I originally wrote this post for Offbeat Families, but I wanted to re-publish it on Home to keep the awesome conversation going…
I come from a big family who came from big families. My grandfather was one of eight siblings, my mother is one four siblings, and my mother and each of her siblings has had three kids. Now those three kids are all starting to have three (or more!) kids.
Except for me.
July 31st is Harry Potter's birthday. In honor of our favorite wizard, here's a DIY post from Homie Amanda of "pies in cake" fame…
I would say that most of the decor in our house is fairly "normal" — modern, beautiful, but normal. We don't have a ton of geeky art displayed everywhere (except in my partner's office). We tend to appreciate more subtle hints of geekery. However, those items tend to be hard to find in the wild, so sometimes you have to create your own.
A while back, I discovered Harter's Wands on Etsy. You send them the screenshot of your wand from Pottermore, and they will make one to (pretty much) the exact specifications (unfortunately, dragon heartstring/unicorn hair/phoenix tail feather not included… I'm assuming… I haven't broken mine to check).
Only, what do you do with a wand once you have it?
You make a wand display plaque, of course!
If that sauerkraut post made you hungry for German food, then let's just round out our "German food day" with this ode to pretzels…
It all started when I saw this duvet cover on Modcloth. I don't know why… but I love it. I mean, I love pretzels, especially the big soft kind (you know, the kind that you get at sport game events) with the large salt chunks, topped with mustard — omg! But I never thought that I'd love them on my bed spread… or as a theme in home decor in any way, pretzel shape, or pretzel form.
But I was wrong! This stupid wtf-ery of a duvet cover makes my everything right now.
So it made me think… what else was I missing out on in the world of pretzel home decor? Turns out… quite a lot.
I'm on a fermentation kick lately, and sauerkraut is my favorite. I love it because it's easy to make and it tastes great on everything from hotdogs to soup. But mostly I love it because homemade sauerkraut is full of probiotics, and I've had enough rounds of antibiotics to need some help in that department.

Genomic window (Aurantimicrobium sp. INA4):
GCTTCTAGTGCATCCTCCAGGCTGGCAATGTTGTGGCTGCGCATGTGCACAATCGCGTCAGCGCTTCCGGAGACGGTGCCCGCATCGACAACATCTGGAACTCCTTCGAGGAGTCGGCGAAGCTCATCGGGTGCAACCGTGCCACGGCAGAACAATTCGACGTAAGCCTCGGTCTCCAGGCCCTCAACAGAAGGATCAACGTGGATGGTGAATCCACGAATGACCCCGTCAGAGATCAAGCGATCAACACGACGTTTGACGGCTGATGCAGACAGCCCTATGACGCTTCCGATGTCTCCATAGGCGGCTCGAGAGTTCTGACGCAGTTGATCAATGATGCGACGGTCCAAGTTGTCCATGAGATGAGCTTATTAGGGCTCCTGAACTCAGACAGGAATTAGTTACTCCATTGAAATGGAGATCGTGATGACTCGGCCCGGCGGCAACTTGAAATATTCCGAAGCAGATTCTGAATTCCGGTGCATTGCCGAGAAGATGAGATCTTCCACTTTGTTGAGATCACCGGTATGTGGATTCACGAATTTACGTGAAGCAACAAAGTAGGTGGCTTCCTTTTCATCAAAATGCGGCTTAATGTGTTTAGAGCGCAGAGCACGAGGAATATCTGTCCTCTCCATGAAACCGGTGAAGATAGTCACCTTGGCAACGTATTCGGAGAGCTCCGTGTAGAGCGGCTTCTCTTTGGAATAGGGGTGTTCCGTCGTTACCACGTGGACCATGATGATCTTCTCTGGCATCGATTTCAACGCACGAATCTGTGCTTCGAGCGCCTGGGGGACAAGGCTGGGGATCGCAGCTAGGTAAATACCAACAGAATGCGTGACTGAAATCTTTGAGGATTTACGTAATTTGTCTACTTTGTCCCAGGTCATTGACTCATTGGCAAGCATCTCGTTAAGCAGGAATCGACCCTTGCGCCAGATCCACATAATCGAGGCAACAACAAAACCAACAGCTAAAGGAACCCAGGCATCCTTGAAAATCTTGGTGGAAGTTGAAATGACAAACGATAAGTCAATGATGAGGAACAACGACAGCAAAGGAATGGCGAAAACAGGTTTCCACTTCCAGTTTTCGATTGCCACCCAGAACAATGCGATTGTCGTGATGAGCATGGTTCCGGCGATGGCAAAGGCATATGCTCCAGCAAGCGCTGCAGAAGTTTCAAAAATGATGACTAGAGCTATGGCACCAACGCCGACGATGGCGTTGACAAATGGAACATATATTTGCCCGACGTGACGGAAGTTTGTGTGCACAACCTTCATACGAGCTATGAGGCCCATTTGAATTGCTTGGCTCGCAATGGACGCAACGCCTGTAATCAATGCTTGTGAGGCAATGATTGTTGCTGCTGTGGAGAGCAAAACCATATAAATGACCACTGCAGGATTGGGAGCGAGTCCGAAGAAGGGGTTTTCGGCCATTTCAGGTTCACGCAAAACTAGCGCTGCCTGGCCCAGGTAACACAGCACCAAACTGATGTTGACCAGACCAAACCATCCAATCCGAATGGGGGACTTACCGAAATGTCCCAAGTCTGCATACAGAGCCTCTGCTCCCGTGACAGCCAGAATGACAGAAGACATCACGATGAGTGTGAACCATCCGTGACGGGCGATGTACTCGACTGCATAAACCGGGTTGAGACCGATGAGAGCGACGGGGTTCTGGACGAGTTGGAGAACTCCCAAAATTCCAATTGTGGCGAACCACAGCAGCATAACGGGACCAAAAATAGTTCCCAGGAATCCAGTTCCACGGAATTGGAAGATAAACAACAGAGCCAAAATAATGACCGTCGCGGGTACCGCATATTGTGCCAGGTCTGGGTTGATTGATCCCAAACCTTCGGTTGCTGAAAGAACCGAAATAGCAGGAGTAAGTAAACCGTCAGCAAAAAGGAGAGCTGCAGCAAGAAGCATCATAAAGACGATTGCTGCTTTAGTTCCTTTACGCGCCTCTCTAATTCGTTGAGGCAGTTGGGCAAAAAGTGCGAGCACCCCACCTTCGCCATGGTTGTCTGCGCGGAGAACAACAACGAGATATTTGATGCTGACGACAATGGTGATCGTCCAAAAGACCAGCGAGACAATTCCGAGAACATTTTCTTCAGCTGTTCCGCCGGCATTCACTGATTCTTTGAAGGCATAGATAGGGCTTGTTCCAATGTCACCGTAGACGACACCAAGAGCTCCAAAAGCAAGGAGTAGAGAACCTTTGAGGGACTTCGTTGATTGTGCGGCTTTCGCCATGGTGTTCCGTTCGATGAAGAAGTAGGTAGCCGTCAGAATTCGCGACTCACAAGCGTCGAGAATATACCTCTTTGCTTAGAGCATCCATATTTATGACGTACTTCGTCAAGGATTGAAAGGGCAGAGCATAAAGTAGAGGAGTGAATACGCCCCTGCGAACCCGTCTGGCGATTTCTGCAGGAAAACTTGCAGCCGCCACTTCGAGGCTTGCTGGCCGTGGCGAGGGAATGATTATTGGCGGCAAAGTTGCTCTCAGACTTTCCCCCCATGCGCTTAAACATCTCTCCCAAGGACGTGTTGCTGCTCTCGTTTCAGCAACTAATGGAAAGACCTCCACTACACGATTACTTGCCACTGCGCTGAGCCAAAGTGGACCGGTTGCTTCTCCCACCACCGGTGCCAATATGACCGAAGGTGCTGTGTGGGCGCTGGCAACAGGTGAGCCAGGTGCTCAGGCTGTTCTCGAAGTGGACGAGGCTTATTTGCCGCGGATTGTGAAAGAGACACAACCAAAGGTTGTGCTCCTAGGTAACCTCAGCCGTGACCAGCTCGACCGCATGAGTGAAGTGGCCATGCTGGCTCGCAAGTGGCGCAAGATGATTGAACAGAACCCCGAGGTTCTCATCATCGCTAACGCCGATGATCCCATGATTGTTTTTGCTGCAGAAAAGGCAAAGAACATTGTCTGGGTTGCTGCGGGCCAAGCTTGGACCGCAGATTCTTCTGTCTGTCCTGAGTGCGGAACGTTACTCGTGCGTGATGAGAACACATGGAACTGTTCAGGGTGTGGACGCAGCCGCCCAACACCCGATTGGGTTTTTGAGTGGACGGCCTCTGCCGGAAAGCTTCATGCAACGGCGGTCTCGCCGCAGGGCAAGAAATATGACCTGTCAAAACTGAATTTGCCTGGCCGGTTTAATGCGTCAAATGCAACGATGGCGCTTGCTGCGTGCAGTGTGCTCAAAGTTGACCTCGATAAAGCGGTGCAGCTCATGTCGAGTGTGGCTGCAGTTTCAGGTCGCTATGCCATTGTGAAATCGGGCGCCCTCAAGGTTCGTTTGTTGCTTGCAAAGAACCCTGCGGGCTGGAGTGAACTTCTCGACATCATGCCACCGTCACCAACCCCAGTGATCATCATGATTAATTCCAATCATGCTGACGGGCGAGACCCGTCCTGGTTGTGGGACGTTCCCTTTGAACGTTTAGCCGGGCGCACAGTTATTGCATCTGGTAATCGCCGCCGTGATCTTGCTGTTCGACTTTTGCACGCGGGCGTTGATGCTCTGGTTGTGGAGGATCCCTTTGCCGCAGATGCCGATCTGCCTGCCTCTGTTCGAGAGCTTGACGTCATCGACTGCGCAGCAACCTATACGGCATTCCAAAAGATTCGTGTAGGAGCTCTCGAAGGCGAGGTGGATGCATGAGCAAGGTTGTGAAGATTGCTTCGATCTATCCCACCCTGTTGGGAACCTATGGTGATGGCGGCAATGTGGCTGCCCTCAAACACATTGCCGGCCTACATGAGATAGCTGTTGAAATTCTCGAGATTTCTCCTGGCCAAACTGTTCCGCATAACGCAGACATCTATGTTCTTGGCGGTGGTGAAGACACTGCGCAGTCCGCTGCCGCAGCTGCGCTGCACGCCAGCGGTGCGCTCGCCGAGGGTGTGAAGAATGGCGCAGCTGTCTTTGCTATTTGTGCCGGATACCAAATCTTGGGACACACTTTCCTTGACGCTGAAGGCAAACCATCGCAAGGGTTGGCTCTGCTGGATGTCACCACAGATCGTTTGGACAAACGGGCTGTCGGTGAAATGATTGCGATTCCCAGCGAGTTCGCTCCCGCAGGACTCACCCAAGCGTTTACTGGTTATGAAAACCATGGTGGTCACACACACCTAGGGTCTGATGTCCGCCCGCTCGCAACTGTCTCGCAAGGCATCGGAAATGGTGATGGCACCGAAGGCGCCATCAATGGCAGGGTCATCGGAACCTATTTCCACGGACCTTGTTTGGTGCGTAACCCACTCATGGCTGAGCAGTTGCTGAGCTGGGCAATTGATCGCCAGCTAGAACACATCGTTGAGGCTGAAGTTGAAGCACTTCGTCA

Cabbage naturally has lactic bacteria, which is why it's so fermentable!
To make a single large Mason jar worth of sauerkraut, here's what you do:
My husband and I have been married for two years now and with him being active duty, he is gone for months at a time and in a demanding and high-stress work environment. Naturally, as you might expect, the fullness of our sexlife dissipated. I was feeling neglected and dissatisfied with the few times we did have sex, and never seemed to have a constructive conversation about sex, until now…
I wrote a letter to my husband and he's already opened up to me about it much more than he has ever before. I wanted to share my suggestions of what to include, in the hopes of helping others find the right words to say when bringing up these issues to their partners so that they too can have productive conversations about their sex lives.
My company is about to institute merit pay.
This sounds like a horrible idea to me because I fear it will reward "productivity" (yes, that is in quotes for a reason) not actual quality or contribution.
Anyone work for a company where this has worked for them? How do I make sure I have "merit" without losing my soul to playing the merit game? -Rebecca
A little while ago we asked "how do you make leftovers feel less leftover-y?" Offbeat Homie SmashedTogether gave such a brilliant answer, that we made it its own post!
In all honesty, there is no way to make four nights of chili seem like anything other than four nights of chili. I get the appeal in making a big batch of food and having it there for you for the rest of the week, but if you aren't consuming it, that's money down the drain. If you aren't enjoying it, then what's the point?
Food shouldn't just be fuel for your body; it's a sensory experience that is supposed to make you feel alive. And there's something about the same pre-cooked slurry four nights in a row that makes that harder.
Leftovers aren't for everyone, but you're on the right track with cooking at home. I think that most people these days have built up cooking a meal every night to being this huge ordeal that it really isn't. Homemade fridge/freezer meals are a great alternative to frozen pizza, don't get me wrong — but after years of working in restaurants, and watching empty plates turn into meals in 15 minutes or so, cooking a meal for yourself really doesn't seem so hard.
Think about eating in a mid-level family restaurant. Not the fine dining kind, and not the mostly-pancakes-and-bacon joints, but the places that turn out meals from more or less real ingredients in about 15 minutes, almost every time. Think about the systems they have in place to bring you a full meal only minutes after asking for it. The biggest reason isn't that food is cooked before it's ordered, but that the ingredients are prepped.
Prepping is the key to making meals that taste fresh but come out fast. It's not as hard as you think; all you need to do is take the time you have been spending making one big meal, and spend it being your own prep cook! Here's how…